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Final Earth Week Reader Tips

Just as a reminder – I’m
giving away another copy of href="http://www.amazon.com/gp/redirect.html?ie=UTF8&location=http%3A%2F%2Fwww.amazon.com%2FHealthy-Child-World-Creating-Cleaner%2Fdp%2F0525950478%3Fie%3DUTF8%26s%3Dbooks%26qid%3D1209357069%26sr%3D1-1&tag=1mother2anoth-20&linkCode=ur2&camp=1789&creative=9325"
target="_blank">Healthy Child, Healthy World: Creating A Cleaner,
Greener, Safer World
courtesy of the Healthy Child
organization. Email me if you’re interested and I’ll
draw the winner this weekend –

And today’s our final wrap-up for Earth Week. I’ve had
reader tips filtering in for several days now; many of them
I’ve covered last week in my entries. But here are a few more
for you to chew on:

My friend Rebecca sent a link to a recipe
for an easy chemical-free cleaner: click href="http://www.marthastewart.com/portal/site/mslo/menuitem.3a0656639de62ad593598e10d373a0a0/?vgnextoid=0f15608f8532f010VgnVCM1000003d370a0aRCRD&vgnextfmt=default"
to get it. I particularly like that
the recipe uses essential oils that are natural anti-bacterial

After hearing I was having trouble finding children’s books,
my friend Nikkie asked the librarian at the school where she
teaches for some recommendations for kids’ books on taking
care of the environment, and here’s the list the librarian
put together – keep in mind she’s a high school
librarian, but several of these look great:

target="_blank">This is my Planet: the Kids Guide to Global
by Jan Thornhill

target="_blank">Recycle: A Handbook for Kids
by Gail

target="_blank">The Great Trash Bash
by Loreen Leedy

target="_blank">Where Does the Garbage Go?
by Paul

target="_blank">Down to Earth Guide to Global Warming

by Laurie David

And my friend Karina sent in several great tips (though how you
have time to do this with that new baby, Karina, I’ll never

1.In addition to cloth diapers, we also use flannel wipes. If
you're already washing cloth diapers, might as well wash the wipes
as well! Use regular water to wet the wipes. By not using
store-bought wipes, you will reduce waste as well reduce the amount
of chemicals typically found in wipes.

2. Buy natural cleaning products - we use Seventh Generation
laundry detergent, dish detergent, tissue paper, toilet paper,
cleaning solution, and paper towels. We use Mrs. Meyers handsoap.
(Jennifer’s note: I know I’ve mentioned natural
cleaning products before but it bears repeating: they’re
better for your health, and better for the environment. On every
bottle of Seventh Generation, they print statistics like “If
every household in the U.S. replaced just one bottle of 32 oz.
petroleum-based all-purpose cleaner with our renewable resource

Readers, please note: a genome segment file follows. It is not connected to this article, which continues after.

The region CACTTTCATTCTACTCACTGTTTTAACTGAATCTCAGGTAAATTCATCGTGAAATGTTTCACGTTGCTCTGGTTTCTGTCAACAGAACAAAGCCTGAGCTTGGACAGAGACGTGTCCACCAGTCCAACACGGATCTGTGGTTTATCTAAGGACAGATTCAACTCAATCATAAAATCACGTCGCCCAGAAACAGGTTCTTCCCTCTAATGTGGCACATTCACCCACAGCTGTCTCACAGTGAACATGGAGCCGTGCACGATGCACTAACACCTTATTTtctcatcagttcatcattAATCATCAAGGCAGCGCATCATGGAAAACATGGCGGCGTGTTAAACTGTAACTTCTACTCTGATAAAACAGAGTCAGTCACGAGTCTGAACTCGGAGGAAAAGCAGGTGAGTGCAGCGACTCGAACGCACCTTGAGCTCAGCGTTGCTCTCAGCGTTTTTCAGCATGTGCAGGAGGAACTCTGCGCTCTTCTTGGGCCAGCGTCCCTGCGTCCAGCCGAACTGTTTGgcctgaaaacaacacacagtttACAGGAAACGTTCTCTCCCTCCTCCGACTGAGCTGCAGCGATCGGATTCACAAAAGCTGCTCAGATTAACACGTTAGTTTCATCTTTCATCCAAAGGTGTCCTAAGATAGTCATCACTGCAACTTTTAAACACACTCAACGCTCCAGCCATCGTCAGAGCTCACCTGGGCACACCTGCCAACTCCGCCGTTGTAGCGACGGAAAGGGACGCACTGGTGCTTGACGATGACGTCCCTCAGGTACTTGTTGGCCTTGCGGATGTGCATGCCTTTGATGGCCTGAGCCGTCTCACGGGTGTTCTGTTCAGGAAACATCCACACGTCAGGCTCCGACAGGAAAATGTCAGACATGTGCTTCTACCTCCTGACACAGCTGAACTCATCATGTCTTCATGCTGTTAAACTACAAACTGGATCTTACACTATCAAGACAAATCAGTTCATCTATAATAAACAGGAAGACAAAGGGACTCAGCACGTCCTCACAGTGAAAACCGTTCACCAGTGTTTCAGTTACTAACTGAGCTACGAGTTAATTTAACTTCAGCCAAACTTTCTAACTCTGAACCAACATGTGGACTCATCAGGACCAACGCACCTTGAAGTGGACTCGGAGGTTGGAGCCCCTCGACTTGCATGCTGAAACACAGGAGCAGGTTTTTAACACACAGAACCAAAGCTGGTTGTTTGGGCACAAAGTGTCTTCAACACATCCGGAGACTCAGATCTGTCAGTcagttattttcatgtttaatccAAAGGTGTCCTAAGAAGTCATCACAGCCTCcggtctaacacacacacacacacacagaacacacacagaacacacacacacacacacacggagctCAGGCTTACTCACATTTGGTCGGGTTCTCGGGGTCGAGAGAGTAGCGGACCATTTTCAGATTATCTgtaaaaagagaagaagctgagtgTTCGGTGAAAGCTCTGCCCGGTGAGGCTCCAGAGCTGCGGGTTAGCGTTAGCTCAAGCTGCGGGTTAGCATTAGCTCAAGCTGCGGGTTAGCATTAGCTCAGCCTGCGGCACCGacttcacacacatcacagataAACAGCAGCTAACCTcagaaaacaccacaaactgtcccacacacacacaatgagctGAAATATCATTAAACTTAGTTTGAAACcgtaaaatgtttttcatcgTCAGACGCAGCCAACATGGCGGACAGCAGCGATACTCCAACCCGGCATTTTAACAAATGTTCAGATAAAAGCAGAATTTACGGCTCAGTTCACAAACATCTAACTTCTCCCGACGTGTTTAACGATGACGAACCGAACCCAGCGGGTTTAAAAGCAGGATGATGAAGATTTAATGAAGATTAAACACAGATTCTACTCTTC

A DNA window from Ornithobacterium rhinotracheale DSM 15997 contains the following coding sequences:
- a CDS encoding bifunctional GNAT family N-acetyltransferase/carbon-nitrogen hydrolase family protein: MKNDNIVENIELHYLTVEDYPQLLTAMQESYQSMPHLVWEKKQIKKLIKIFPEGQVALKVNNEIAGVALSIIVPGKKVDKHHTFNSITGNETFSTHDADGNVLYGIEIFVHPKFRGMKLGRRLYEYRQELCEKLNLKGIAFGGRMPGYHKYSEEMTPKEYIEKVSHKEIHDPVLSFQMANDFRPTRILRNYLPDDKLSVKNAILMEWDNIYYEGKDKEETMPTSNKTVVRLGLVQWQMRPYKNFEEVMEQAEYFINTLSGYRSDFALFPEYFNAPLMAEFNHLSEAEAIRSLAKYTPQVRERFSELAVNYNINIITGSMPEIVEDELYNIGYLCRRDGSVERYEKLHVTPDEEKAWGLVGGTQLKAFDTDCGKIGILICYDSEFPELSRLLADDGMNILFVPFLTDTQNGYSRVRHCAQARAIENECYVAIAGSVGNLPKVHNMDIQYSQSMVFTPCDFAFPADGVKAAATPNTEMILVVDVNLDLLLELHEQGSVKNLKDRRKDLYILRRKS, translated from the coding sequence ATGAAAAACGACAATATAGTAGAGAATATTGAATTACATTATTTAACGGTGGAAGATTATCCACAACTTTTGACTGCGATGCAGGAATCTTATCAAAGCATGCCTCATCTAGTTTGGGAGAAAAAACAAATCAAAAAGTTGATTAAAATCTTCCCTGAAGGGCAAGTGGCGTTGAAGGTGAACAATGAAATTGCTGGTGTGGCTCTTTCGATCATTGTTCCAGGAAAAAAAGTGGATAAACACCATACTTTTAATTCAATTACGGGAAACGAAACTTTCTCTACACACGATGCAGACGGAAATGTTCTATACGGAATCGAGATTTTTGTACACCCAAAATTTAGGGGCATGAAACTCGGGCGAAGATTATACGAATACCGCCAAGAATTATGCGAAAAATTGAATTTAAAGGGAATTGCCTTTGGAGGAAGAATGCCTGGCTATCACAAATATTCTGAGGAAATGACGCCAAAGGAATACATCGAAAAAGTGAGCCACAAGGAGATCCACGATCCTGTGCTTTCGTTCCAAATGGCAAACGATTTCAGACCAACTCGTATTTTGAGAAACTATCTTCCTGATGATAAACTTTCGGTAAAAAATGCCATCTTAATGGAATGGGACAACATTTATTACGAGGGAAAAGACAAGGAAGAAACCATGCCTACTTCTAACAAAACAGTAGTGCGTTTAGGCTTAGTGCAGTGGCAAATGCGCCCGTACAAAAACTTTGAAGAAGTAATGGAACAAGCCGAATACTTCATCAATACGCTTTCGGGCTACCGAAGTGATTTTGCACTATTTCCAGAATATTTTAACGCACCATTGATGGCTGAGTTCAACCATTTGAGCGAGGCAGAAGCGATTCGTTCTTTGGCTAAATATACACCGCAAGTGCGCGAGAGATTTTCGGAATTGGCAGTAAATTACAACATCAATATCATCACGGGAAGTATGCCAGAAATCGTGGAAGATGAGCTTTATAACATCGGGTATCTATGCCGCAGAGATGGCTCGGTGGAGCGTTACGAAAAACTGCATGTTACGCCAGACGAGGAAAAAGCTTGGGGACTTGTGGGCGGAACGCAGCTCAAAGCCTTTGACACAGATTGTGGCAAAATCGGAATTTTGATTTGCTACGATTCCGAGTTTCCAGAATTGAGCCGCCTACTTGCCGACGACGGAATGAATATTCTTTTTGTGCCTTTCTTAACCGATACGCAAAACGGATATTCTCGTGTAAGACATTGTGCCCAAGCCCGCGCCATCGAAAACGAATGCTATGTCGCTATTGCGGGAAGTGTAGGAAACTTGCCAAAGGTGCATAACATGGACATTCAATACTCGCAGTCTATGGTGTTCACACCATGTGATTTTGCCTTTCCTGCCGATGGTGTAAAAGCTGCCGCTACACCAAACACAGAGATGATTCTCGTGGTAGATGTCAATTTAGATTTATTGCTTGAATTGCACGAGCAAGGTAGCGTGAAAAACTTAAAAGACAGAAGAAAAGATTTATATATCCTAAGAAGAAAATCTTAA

based prduct, we could save 7,100 barrels of oil, enough to heat
and cool 400 U.S. homes for a year!”)

3. If you can't buy all organic fruits and veggies due to cost,
consider the produce that will make the most impact. For example,
potatoes are one of the most consumed vegetables in America. By
purchasing organic potatoes (not that much more expensive than
regular potatoes), you are supporting a large part of the vegetable
economy while supporting organic farmers and reducing the amount of
chemicals in our soils. (Jennifer’s note: potatoes are one of
the worst culprits for absorbing pesticides into their skins, and
potato skins are one of the most common produce skins we eat.)

4. In going along with buying locally, look up your local CSA
(community supported agriculture). In NYC, various neighborhoods
sponsor organic farms and those who buy a share get weekly
vegetables, fruits, eggs, or flowers from that farm during the
growing season. We love supporting a specific farm, and we get
delicious produce and beautiful flowers all summer and fall.

Carol from Ohio wrote in to remind people to put their outside
lights on timers, for those of us who forget to turn them off when
we go to bed. Save some energy and save some bucks at the same

Finally today, I’ve had three or four readers write in and
ask about candles and their impact on our health. My friend Rebecca
sent me a greathref="http://healthychild.org/resources/article/fragrances_in_candles_incense_and_potpourri/"
to read about typical candles and
their negative effect on our bodies if you want to read up. A
wonderful, healthier alternative for those of us who are addicted
to scented candles is to go the soy candle route; they don’t
release carbon or give off black soot residue, and most soy candles
use all-cotton wicks instead of the conventional ones with lead, so
there’s no need to worry about lead inhalation either. href="http://www.pacificacandles.com" target="_blank">Pacifica
carries their full line in soy as well as the usual
paraffin, and their natural scents are to die for.

And thus endeth Earth Week (ok, Earth fortnight!) Doing this
research has really challenged me to be more diligent in my habits,
and to practice what I preach. Baby steps make a difference!


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